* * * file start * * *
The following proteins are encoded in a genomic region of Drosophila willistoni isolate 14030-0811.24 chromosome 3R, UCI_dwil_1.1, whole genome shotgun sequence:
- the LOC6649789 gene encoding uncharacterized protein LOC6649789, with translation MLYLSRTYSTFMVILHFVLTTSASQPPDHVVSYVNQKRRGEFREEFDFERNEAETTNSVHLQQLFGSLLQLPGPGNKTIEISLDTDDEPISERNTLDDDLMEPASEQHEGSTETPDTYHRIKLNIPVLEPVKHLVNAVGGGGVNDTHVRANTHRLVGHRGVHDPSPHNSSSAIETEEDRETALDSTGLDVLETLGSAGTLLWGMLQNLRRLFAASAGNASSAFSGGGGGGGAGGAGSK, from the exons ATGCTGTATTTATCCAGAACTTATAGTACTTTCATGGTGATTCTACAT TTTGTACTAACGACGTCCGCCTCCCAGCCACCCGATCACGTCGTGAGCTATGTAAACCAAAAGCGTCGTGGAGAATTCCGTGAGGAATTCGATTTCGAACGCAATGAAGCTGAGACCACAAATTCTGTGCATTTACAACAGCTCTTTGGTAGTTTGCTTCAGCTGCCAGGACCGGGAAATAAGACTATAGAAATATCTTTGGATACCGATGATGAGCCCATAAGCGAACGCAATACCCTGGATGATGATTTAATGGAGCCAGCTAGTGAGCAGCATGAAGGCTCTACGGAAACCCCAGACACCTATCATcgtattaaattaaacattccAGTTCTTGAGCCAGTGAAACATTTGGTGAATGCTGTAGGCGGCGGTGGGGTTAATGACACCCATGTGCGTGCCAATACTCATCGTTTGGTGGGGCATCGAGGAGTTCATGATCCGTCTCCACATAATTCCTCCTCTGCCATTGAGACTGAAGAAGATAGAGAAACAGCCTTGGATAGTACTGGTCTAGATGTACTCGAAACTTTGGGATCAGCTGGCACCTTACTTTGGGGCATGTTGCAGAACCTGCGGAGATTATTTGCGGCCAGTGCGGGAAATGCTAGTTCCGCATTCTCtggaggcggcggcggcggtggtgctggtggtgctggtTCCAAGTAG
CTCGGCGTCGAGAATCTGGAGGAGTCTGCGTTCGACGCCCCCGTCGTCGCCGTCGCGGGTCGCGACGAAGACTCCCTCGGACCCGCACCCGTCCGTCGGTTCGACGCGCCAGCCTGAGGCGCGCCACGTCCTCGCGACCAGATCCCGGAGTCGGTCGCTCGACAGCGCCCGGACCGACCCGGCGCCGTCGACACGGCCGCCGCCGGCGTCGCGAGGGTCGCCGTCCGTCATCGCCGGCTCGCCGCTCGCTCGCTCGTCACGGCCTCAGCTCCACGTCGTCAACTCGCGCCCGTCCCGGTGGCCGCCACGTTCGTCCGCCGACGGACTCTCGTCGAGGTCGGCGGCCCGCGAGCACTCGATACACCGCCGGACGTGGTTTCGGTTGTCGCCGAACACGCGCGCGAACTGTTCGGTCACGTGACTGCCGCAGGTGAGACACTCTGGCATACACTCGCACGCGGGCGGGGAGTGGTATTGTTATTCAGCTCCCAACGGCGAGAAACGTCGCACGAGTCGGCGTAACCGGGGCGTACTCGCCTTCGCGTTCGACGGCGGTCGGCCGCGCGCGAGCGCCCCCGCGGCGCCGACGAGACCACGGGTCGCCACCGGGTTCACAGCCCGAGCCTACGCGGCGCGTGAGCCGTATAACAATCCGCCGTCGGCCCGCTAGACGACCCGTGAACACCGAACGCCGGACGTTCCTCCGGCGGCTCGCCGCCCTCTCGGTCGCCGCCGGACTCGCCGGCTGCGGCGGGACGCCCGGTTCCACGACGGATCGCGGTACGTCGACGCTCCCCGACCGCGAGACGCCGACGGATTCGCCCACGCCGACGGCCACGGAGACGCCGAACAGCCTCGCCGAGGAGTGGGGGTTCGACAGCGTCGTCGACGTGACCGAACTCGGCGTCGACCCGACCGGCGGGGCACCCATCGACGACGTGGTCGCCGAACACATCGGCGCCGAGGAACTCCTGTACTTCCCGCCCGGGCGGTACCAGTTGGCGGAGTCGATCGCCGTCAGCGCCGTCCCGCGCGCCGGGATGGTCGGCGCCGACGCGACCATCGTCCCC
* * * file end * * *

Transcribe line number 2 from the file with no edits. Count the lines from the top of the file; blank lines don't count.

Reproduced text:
- the LOC6649789 gene encoding uncharacterized protein LOC6649789, with translation MLYLSRTYSTFMVILHFVLTTSASQPPDHVVSYVNQKRRGEFREEFDFERNEAETTNSVHLQQLFGSLLQLPGPGNKTIEISLDTDDEPISERNTLDDDLMEPASEQHEGSTETPDTYHRIKLNIPVLEPVKHLVNAVGGGGVNDTHVRANTHRLVGHRGVHDPSPHNSSSAIETEEDRETALDSTGLDVLETLGSAGTLLWGMLQNLRRLFAASAGNASSAFSGGGGGGGAGGAGSK, from the exons ATGCTGTATTTATCCAGAACTTATAGTACTTTCATGGTGATTCTACAT TTTGTACTAACGACGTCCGCCTCCCAGCCACCCGATCACGTCGTGAGCTATGTAAACCAAAAGCGTCGTGGAGAATTCCGTGAGGAATTCGATTTCGAACGCAATGAAGCTGAGACCACAAATTCTGTGCATTTACAACAGCTCTTTGGTAGTTTGCTTCAGCTGCCAGGACCGGGAAATAAGACTATAGAAATATCTTTGGATACCGATGATGAGCCCATAAGCGAACGCAATACCCTGGATGATGATTTAATGGAGCCAGCTAGTGAGCAGCATGAAGGCTCTACGGAAACCCCAGACACCTATCATcgtattaaattaaacattccAGTTCTTGAGCCAGTGAAACATTTGGTGAATGCTGTAGGCGGCGGTGGGGTTAATGACACCCATGTGCGTGCCAATACTCATCGTTTGGTGGGGCATCGAGGAGTTCATGATCCGTCTCCACATAATTCCTCCTCTGCCATTGAGACTGAAGAAGATAGAGAAACAGCCTTGGATAGTACTGGTCTAGATGTACTCGAAACTTTGGGATCAGCTGGCACCTTACTTTGGGGCATGTTGCAGAACCTGCGGAGATTATTTGCGGCCAGTGCGGGAAATGCTAGTTCCGCATTCTCtggaggcggcggcggcggtggtgctggtggtgctggtTCCAAGTAG